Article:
This year is the 80th anniversary of one of the most extraordinary acts of commitment to human rights in history: the decision of this country to take in some 10,000 Jewish children rescued from the Nazis—a point made by the noble Baroness, Lady Sheehan. Our noble friend Lord Dubs—I say this because I am sure the House will agree that Alf Dubs is a friend to all, on all sides of this House—was one of the children rescued. The noble Lord cannot be with us in person today, but he is here in spirit, I am sure.
Taking in the Kindertransport children was one of the finest acts of human kindness in the great history of our country. Last week 1,000 people, including some 60 survivors of the Kindertransport, met at the Friends meeting house and called on Britain to once again take in desperate, homeless, stateless children. They remembered how in just one year Britain offered sanctuary to 10,000 children rescued from certain death. Now they call for us to take in 10,000 children over the next 10 years. In a statement after last week’s gathering, Lord Dubs and others said:
“As former child refugees ourselves, we believe the UK government should give more children at risk the same life-saving opportunity that we had... Children seeking asylum have left their homes, their countries, their friends and families. They continue to live in unsanitary and unsafe camps or on the streets because the alternative is war, conflict and persecution. They have no other choice. But we do have a choice”.
Britain has taken important steps to help young refugees, but we have taken in just 240 children, while Greece, Italy, Spain and Bulgaria have taken in 20,000. I echo their plea to rescue these children. I hope and pray that our Government will listen.
We have known for decades that the impact of bad things that happen in a child’s early years will be devastating throughout adult life. My noble friend Lady Massey, whom I have the honour of serving alongside in the Council of Europe, is writing a report addressing the health needs of adolescents in Europe. In her draft, she reminds us that the UN Committee on the Rights of the Child notes that,
“achieving children’s right to health is dependent on the realization of many other rights”,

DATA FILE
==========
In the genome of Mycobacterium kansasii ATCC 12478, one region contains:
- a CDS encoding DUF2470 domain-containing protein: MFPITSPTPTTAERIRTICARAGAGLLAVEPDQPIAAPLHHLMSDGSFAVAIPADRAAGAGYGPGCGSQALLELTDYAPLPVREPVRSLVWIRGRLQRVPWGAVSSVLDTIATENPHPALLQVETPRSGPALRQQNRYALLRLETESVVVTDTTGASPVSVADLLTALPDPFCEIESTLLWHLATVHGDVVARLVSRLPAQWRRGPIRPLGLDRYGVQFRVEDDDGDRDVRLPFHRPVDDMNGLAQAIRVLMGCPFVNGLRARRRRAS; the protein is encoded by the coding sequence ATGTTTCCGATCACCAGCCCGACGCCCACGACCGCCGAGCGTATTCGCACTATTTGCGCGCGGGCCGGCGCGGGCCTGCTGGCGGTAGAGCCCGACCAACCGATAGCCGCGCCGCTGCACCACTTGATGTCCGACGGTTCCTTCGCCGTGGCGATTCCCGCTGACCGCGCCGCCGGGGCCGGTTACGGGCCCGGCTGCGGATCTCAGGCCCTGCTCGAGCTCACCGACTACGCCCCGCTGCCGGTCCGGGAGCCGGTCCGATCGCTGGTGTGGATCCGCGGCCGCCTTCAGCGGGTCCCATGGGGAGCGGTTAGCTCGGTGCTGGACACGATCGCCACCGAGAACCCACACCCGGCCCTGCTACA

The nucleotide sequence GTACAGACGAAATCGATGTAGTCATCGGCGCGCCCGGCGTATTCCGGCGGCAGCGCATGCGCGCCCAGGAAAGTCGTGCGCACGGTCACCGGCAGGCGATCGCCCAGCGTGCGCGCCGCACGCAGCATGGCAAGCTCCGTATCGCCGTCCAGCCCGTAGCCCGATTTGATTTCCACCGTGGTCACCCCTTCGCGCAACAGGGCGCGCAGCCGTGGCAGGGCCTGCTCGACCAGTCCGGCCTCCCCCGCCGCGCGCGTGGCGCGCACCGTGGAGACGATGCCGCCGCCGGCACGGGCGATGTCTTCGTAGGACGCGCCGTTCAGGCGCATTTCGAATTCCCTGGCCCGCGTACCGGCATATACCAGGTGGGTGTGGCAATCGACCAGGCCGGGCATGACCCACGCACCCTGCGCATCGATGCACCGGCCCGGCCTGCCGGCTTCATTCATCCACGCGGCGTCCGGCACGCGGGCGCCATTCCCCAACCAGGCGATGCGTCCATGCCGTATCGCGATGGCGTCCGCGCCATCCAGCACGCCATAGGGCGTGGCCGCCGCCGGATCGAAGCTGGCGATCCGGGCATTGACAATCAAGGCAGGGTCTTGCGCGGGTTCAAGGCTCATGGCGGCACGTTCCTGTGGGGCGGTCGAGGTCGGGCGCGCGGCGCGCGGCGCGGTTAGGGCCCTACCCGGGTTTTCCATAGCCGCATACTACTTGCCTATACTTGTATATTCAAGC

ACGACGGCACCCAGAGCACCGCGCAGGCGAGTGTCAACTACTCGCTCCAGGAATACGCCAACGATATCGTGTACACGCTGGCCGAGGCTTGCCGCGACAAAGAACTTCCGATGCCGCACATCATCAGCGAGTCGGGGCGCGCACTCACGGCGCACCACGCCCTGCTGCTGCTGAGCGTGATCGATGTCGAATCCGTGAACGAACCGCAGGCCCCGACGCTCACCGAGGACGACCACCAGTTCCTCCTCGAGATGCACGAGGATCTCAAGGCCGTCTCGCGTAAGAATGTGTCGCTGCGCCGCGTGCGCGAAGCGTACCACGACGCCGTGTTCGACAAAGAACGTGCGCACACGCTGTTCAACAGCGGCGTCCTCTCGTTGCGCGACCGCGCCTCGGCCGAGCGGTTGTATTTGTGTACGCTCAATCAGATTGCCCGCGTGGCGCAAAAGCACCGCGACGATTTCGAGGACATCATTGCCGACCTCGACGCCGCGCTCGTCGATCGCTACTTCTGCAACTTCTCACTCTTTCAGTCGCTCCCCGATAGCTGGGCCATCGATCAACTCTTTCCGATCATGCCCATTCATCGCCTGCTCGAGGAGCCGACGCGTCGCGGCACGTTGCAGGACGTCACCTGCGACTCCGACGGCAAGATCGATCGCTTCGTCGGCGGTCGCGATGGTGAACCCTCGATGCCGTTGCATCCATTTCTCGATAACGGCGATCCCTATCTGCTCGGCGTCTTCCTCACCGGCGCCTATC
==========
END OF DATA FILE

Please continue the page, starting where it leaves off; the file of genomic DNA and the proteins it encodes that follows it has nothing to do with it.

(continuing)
in particular the condition in which people are born and where they live. My noble friend is right to argue that, to address the health needs of adolescents, we need international strategies to be implemented at national, regional and local level. She argues that addressing the health needs of adolescents is imperative, not only for the present generation but for the future.
UNICEF estimates that of the 65 million people currently displaced from their homes worldwide, around 30 million are children—a point made in the opening remarks of my noble friend Lord McConnell. I am sure that the House will agree that this is horrifying, but the human stories behind the displacement are far worse. It is the responsibility of government, the European Union and the United Nations to look at the wider causes that have led to this crisis. When there are more displaced people around the world than at any time since the Second World War, we must ask how diplomacy, conflict resolution and a failure of human rights have contributed.
Equally importantly, we should consider how our foreign policy impacts on the lives of refugees today. Be it Syria, Yemen or Myanmar, we must work with the United Nations and other multilateral institutions to end the violence that has led to the unprecedented displacement of people. We must focus the UK’s foreign policy on peace and development, and in the states that have hosted the greatest numbers of refugees—be it Turkey, which has taken in some 3 million people, or Lebanon, which has taken in 1.5 million—we must offer our support. What steps are the Government taking to ensure that countries are able to cope with the levels of displaced children and adults that they have received?
Sustainable development can alleviate the exact conditions that lead to displacement—a matter which the House discussed earlier today in a very good debate. Although the Government need to target action on the biggest drivers of poverty and inequality, they must act on climate justice, which could become one of the greatest drivers of forced migration.
We should also recognise that many—indeed, most—refugees are internally displaced in their own country. The United Nations introduced its guiding principles on internal displacement 20 years ago. Can the Minister explain how the Government support displaced children who remain in their home country?
Britain is party to a series of commitments made at the 2016 world humanitarian summit on internally displaced people, and it is vital that we ensure these commitments are met. Accepting a fair share of displaced children and offering a home to some of the world’s most vulnerable is a proud British tradition. It is the moral option in the spirit of international law and we should embrace it.
To those displaced children who find a home in the UK today, we must offer a warm welcome—not the hostile environment which it appears the Government have previously indicated to be their policy. Displaced children and refugees are not migrants. It is not right that those who have been forced from their homes by famine and war be met by anything short of open arms. Would we not want that for our children if they were in these circumstances? Too often the displaced children who reach the United Kingdom find themselves separated from the one aspect of their life which remains familiar to them—their family, the most important aspect.